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Pages of the Past: Subdivisions, smokers and schools

Sections: News Published

From the archives of the Roaring Fork Valley Journal, compiled by Will Grandbois

March 3, 1977
The first lots were slated for sale in the Crystal Village subdivision – a 70 acre Planned Unit Development anticipated to house between 1,200 and 1,500 people. Although it has since been surpassed by River Valley Ranch, it was then the largest ever addition to the Town of Carbondale, comprising most of the homes on the west side of Highway 133 from Hendrick Drive to Oak Run, as well as two parks and 12 acres of professional, commercial or multifamily space along W. Main Street. The development met opposition when it was first proposed and went before the town’s fledgling Planning and Zoning Commission but was officially annexed in 1975 while the related Basalt South project remained in limbo.
Meanwhile, Colorado Rocky Mountain School opted to stay in its location just north of the new subdivision after contemplating an opportunity to relocate along Snowmass Creek.

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March 5, 1987
In Pat Noel’s first edition as editor after a six-year leave of absence, the Journal spoke with smokers’ rights activists who had recently circulated a petition. The anti-anti-smoking movement came in response to another petition which aimed to ban smoking in public places, modeled on laws already in place in Fort Collins and Aspen. Presentation of the counter-petition by a “harassed minority” was pending, “according to petition circulator who… hack… cough… hack… prefers to remain anonymous.”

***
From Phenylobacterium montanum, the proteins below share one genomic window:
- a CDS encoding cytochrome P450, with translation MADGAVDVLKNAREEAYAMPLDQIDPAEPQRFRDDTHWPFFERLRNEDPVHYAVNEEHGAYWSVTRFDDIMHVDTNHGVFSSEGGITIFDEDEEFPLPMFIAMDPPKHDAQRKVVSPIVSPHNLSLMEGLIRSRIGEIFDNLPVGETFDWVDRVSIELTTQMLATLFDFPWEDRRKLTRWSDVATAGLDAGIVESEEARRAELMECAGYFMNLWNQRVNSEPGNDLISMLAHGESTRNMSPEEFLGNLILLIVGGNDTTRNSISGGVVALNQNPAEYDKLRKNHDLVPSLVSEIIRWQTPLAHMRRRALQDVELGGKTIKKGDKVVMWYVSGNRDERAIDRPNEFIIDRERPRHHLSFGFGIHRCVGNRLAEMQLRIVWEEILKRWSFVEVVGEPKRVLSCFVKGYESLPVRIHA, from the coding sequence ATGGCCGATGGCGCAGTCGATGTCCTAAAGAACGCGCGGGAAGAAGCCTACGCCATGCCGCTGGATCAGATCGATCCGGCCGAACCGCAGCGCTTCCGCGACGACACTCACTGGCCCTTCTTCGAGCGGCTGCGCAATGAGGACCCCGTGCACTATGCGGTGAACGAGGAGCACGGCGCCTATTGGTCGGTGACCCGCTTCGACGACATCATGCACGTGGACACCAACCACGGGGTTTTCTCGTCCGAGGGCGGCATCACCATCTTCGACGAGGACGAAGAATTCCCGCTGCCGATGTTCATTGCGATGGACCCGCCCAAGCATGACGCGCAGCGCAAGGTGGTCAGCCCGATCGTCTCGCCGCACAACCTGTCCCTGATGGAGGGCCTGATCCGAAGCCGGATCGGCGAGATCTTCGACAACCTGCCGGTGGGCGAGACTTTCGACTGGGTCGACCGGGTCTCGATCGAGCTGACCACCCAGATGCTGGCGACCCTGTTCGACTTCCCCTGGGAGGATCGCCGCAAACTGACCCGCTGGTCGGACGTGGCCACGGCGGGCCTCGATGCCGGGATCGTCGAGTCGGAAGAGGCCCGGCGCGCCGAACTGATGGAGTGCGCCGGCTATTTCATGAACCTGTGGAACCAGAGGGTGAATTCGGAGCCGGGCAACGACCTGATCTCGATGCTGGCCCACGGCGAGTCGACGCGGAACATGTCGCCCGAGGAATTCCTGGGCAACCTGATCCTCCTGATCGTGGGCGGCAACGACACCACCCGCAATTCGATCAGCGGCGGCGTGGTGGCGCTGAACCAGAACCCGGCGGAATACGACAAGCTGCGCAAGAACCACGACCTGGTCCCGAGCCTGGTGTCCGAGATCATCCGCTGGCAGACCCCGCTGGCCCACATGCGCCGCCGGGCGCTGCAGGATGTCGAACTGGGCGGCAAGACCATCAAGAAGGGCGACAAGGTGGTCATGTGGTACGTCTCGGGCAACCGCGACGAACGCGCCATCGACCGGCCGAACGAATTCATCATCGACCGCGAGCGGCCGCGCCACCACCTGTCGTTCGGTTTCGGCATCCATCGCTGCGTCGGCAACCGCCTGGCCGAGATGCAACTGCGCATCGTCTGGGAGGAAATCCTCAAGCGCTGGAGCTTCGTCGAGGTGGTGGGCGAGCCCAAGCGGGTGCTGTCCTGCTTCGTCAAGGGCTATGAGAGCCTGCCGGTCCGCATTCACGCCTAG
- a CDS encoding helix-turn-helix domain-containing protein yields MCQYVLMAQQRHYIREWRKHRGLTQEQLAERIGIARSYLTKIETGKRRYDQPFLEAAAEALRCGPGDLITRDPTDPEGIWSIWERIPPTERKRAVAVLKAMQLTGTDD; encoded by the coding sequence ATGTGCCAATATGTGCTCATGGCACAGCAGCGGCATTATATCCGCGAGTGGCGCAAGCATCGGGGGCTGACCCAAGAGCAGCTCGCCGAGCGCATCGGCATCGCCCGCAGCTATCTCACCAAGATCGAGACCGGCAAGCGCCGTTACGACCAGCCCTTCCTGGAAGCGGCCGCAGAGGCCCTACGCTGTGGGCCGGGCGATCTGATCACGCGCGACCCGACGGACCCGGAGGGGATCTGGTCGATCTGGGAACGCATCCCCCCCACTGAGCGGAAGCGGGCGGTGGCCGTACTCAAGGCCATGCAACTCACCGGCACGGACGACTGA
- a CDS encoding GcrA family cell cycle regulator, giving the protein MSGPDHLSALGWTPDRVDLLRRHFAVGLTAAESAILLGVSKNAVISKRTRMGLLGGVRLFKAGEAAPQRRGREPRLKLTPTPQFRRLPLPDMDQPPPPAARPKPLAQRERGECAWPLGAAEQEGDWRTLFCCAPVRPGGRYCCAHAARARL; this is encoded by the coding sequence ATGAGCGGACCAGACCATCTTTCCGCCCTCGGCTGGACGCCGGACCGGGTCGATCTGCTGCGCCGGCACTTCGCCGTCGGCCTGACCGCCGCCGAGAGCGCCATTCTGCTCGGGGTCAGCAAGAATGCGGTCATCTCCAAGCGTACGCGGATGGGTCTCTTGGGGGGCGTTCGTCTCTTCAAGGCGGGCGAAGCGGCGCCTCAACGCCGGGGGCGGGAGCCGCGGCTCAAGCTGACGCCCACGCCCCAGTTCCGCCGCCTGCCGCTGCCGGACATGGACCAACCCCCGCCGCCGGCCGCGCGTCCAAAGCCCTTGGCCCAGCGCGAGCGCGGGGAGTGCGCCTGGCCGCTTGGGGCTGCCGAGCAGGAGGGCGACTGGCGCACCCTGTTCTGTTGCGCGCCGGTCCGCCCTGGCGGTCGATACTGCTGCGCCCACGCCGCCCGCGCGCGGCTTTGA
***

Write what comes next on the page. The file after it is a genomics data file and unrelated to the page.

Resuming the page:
March 6, 1997
Following final approval by the trustees, a teen center was slated to open in the town’s old police trailer at the corner of 2nd and Main. The volunteer groups that organized the project had hired an AmeriCorps volunteer to manage the space, which would be open to Carbondale residents under 21. No drugs, alcohol, foul language, fighting, or public displays of affection were allowed on the premises. The youth hangout eventually closed and was ultimately bulldozed in favor of a vacant lot.

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March 1, 2007
With Ross Montessori just spreading its wings and Crystal River Elementary School sporting a large new addition, the Journal tackled the search for balance in Carbondale public schools. The touchy subject was broached by trustee Alice Laird, citing shifting demographics with predominantly latino open-enrollment schools and primarily anglo charters. Overall enrollment was also down at CRES, CMS and RFHS. 
“The real issue is the have’s and the have not’s. It’s not integrated and balanced,” Laird said. “We’re a non-urban area with almost urban-like issues with our schools.”

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